The study, published in the British Dental Journal, surveyed all GPs in the Isle of Wight about their awareness and perceptions of dental health care in the identification of abuse. Among these family doctors, usually the first point of contact with the NHS, the majority had never liaised with a dentist. 96 per cent of respondents had never received any formal dental training and some did not perceive dental health to be important. Only five GPs mentioned a link between a lack of dental registration and childhood neglect and no GPs worked at clinics where child dental registration status was recorded.

Dental neglect is a marker of child neglect. It was defined in 2009 in the UK as “the persistent failure to meet a child’s basic oral health needs, likely to result in the serious impairment of a child’s oral or general health or development.” The research demonstrates that GPs lack time, training and confidence to identify dental neglect during routine examination of the oropharynx, and lack awareness of dental neglect as a potential marker of wider systemic neglect.

The study also notes that the sheer ubiquity of dental neglect within the general population may have desensitised many health practitioners to its wider social and health consequences, and blurred the lines between neglect and economic deprivation.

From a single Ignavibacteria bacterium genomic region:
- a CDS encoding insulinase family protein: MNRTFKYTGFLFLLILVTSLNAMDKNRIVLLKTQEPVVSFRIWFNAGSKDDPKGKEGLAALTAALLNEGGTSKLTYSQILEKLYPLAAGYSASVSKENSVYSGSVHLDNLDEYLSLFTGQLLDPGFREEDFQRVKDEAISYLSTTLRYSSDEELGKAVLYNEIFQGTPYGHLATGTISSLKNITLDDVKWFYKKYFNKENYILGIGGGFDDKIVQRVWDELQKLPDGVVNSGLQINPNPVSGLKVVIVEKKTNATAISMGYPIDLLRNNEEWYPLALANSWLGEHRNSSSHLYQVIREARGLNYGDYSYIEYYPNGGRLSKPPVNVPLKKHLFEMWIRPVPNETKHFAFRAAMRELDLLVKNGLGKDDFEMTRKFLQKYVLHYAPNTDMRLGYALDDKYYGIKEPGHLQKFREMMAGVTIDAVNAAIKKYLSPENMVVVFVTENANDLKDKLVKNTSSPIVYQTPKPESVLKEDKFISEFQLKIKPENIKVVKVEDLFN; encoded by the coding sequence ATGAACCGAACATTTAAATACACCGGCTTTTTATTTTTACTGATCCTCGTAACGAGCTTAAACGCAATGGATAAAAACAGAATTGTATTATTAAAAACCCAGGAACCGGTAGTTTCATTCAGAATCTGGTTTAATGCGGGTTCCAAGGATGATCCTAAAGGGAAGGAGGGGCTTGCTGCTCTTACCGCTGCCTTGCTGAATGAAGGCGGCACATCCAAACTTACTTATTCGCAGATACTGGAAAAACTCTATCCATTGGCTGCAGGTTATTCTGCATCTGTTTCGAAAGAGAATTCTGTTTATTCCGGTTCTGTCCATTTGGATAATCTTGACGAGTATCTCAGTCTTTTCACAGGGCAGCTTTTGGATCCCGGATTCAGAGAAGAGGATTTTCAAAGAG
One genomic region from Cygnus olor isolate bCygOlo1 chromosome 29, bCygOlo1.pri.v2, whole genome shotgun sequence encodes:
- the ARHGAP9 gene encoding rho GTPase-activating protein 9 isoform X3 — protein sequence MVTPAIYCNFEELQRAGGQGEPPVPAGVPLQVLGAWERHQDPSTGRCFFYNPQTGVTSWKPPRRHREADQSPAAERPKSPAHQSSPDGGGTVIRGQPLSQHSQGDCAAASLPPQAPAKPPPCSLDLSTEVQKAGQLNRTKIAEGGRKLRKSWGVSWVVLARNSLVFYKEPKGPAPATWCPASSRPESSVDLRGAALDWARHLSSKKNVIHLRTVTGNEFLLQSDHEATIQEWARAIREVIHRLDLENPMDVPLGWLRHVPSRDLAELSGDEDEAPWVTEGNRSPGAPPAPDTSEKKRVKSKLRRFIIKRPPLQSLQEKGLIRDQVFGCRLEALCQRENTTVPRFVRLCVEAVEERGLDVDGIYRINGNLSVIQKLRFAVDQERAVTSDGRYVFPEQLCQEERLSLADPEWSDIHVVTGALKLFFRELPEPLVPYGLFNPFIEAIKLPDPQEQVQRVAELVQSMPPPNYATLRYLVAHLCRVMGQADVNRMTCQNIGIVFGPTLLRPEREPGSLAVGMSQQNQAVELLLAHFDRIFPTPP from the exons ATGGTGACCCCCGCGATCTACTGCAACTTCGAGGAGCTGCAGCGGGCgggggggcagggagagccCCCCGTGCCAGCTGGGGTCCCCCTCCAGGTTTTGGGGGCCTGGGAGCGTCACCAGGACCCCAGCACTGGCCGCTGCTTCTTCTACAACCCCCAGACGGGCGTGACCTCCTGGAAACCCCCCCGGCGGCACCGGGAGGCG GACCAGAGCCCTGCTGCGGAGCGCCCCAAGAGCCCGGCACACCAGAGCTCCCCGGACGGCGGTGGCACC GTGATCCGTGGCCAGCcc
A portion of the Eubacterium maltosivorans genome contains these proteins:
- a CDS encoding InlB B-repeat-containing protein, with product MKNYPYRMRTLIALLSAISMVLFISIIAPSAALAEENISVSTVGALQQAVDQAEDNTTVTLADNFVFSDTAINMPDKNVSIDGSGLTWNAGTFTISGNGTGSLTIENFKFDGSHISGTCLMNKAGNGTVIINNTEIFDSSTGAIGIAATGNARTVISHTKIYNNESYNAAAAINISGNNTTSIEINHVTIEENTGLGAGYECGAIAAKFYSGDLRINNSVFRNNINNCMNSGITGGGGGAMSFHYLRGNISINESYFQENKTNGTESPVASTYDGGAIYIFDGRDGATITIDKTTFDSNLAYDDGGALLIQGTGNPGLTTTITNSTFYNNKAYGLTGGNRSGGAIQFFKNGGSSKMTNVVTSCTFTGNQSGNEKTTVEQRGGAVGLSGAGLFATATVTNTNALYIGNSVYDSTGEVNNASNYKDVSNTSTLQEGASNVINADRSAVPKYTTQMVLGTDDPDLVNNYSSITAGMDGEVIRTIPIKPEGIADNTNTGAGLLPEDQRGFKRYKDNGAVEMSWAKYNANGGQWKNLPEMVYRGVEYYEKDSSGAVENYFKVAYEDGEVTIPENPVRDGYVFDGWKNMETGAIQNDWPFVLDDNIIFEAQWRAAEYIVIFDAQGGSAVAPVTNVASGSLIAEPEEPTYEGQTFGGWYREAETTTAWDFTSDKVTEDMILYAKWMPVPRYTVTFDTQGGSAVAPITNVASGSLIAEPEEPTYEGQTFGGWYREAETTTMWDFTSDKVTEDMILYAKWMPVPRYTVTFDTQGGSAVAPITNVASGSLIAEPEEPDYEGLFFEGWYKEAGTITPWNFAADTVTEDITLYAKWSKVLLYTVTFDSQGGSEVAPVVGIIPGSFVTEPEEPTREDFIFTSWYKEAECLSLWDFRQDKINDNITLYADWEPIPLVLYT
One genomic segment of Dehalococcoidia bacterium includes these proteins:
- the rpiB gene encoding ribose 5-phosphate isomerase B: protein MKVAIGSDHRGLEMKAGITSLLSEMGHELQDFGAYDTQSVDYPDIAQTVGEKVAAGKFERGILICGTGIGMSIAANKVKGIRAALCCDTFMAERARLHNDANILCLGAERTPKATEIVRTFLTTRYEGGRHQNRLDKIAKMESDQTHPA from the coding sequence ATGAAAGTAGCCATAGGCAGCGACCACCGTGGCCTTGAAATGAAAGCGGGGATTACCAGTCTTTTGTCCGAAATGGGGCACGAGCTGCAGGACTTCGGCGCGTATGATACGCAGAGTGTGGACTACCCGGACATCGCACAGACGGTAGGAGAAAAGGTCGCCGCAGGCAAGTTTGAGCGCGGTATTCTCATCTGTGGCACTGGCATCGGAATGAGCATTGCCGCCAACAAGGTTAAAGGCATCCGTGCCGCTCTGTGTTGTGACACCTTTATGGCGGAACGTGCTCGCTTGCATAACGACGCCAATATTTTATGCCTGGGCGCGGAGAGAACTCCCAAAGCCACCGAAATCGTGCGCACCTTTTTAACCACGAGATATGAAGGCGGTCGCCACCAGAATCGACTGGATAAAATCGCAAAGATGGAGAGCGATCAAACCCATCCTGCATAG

Official data shows that 41.8 per cent of children in England had not been to see a dentist for a check-up in the 12 months up to June 2017. Tooth decay remains the number one reason for hospital admissions among children across the UK. The BDA believes that progress can only be achieved by breaking down silos across the health service, along with co-ordinated and properly funded public health interventions.

The BDA’s Chair of General Dental Practice, Henrik Overgaard-Nielsen, said: “Tooth decay can be a tell-tale sign of abuse or neglect, and many children are falling through the cracks in a siloed health service. GPs bear an enormous burden and it cannot fall to them to ‘multitask’, when government is failing to deal with the problem.

“Tooth decay is the number one reason for child hospital admissions, but dentists are not seeing those at most risk early enough to make a difference. Poverty, neglect or ignorance can be huge barriers to good oral health, and we desperately need joined-up policymaking to tackle them.

“Oral health has such a low profile that it is not surprising that awareness of its importance is low in other parts of the NHS. When we face an epidemic of decay, dentistry can’t be left in a corner. Without meaningful engagement in education, in media and across the health service we simply cannot expect progress.”

  1. See: Colgan, S.M et al (2018). ‘Bridging the gap’ – A survey of medical GPs’ awareness of child dental neglect as a marker of potential systemic child neglect, The British Dental Journal, published 11 May 2018